The good news is that police in Berlin arrested four men involved in trying to sell a Caravaggio stolen from a Ukraine museum two years ago. The Telegraph‘s report suggests that there were up to 20 more persons connected to the painting and its attempted sale.
The bad news is that the media loves to inflate art prices in any context to make a story seem more important. Here we’re told the value of the Caravaggio:
Experts in Germany have authenticated the masterpiece The Taking of Christ, painted around 1602, as the work stolen from a museum in the southern Ukrainian city of Odessa in July 2008. “The Ukrainian authorities have valued the painting in the tens of millions,” the German police statement said. Some experts cited have said the painting could fetch up to $100 million (£66 million) on the black market.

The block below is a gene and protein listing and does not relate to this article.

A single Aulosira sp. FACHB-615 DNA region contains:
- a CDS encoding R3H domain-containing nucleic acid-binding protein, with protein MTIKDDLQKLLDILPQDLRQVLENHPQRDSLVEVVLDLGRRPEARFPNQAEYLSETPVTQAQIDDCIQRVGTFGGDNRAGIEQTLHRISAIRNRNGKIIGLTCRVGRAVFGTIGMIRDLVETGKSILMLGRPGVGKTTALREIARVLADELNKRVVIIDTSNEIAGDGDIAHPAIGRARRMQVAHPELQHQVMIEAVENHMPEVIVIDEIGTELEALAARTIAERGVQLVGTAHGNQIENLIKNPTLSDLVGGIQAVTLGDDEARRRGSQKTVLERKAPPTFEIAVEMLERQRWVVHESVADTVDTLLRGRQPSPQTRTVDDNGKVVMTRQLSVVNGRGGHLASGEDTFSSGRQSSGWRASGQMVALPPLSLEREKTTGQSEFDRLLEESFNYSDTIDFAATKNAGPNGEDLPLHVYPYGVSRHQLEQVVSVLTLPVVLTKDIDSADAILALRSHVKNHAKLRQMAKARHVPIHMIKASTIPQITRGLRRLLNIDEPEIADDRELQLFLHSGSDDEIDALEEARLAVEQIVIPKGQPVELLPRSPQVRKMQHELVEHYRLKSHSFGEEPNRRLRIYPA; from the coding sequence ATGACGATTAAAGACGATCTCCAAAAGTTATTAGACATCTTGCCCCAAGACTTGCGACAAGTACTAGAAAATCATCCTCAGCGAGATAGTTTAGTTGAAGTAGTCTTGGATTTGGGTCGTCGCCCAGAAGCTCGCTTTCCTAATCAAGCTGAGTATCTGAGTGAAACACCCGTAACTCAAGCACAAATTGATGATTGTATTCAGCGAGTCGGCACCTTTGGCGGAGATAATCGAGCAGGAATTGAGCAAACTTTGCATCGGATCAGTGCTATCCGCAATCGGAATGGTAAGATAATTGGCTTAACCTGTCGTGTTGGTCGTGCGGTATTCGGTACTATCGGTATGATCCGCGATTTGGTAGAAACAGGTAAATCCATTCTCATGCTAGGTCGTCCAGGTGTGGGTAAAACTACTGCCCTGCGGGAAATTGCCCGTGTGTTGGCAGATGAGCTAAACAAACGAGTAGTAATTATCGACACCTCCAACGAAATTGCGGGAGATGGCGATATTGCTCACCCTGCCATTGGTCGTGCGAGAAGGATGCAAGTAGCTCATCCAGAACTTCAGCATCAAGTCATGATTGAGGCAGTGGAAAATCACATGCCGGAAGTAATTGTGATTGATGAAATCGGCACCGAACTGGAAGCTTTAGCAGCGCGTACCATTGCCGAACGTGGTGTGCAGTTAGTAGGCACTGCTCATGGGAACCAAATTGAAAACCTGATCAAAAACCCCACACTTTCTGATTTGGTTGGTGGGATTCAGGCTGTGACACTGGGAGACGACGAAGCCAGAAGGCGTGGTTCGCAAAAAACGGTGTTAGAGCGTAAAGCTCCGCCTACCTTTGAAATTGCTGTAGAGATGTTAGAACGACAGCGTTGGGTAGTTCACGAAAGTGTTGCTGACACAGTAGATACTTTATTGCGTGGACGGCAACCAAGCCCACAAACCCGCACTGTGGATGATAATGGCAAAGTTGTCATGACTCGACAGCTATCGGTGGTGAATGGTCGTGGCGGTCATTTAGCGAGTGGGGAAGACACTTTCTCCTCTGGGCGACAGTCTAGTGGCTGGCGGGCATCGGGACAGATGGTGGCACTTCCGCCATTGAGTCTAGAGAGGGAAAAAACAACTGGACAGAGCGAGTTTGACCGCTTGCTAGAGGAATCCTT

Who are these experts and are they valuing the painting at $1oom or the painting on the black market–which massively discounts the value because sales are nearly impossible (as the case proves)–which would give it a price tag closer to $1 billion. And that seems a bit much, doesn’t it?
Why can’t the impact of the story be preserved by pointing out that thieves failed to realize monetary value from a cultural treasure that was put at risk by their crime?
Stolen ‘$100m’ Caravaggio Recovered by Police (Telegraph)